Pretend there’s a cup of water on the dashboard,
said the former ambulance driver,
and you must drive so carefully, so gently,
you don’t spill a drop.
I tried, I tried so hard after his surgery
to make the drive as gentle as a feather
drifting onto a cloud. But unexpected road
cracks, hidden bumps and train tracks—
even rumbled over so slowly—pained him.
I noted every wince crinkling his closed eyes.
I could not soften the blows enough.
Today, on the longest day of the year,
I drive you home from the hospital—
a thick strip of tape over your newest incision,
your belly chartreuse with four-day-old bruises,
clutching two pillows to your middle after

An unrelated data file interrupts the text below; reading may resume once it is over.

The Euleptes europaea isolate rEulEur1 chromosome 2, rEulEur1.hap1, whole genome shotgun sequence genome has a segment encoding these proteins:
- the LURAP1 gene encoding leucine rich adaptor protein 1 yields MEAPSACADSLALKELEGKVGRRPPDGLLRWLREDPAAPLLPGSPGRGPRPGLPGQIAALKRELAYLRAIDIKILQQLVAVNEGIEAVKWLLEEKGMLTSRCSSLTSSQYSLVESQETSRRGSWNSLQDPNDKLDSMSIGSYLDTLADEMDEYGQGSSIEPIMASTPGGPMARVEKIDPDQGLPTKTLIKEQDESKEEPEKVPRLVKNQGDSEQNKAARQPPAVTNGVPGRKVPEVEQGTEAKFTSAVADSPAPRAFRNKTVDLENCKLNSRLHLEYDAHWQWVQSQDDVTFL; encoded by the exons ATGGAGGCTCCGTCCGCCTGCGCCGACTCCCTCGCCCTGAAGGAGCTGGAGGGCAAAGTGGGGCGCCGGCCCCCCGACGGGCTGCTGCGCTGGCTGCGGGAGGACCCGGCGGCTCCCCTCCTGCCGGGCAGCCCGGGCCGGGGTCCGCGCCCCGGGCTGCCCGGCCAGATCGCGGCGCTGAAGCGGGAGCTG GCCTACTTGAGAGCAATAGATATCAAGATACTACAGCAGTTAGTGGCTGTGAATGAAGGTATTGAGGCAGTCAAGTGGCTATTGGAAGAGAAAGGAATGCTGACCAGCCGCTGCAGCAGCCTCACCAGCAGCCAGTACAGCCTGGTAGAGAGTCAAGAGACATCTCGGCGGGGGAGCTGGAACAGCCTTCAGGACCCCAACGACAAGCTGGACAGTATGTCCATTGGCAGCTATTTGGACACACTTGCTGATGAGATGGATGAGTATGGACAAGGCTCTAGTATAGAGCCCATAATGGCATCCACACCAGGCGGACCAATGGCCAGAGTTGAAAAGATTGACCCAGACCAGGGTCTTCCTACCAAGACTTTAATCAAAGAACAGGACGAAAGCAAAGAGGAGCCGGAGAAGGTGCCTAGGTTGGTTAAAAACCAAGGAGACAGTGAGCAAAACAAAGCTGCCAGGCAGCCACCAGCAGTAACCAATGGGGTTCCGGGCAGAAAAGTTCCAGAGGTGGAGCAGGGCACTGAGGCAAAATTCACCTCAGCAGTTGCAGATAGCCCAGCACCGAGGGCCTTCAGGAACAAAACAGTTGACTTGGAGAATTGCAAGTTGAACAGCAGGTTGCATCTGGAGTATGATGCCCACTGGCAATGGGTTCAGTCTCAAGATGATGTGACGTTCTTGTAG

your second major surgery in a year
of near-constant pain.
Your pod of protectors wants it to stop—
we try to bump you to the surface for air,
we hover over and around you with
pills and puddings, sweet tea and toast,
books and distractions.
We are present; we are witnesses to your suffering.
But we are as helpless as the two new kittens
who await you at home—clueless, really,
stuck in our love.
We do not believe we are enough.
But you guide me through town as I gentle
the car around divots and cracks.
You direct me to the easiest onramp.
Mid-afternoon traffic parts, allows us
smooth passage over a typically bumpy sea.
We pull into the driveway, breathe,
look at each other across the stretch
of this long friendship.
You were perfect, you say.
You didn’t spill a drop.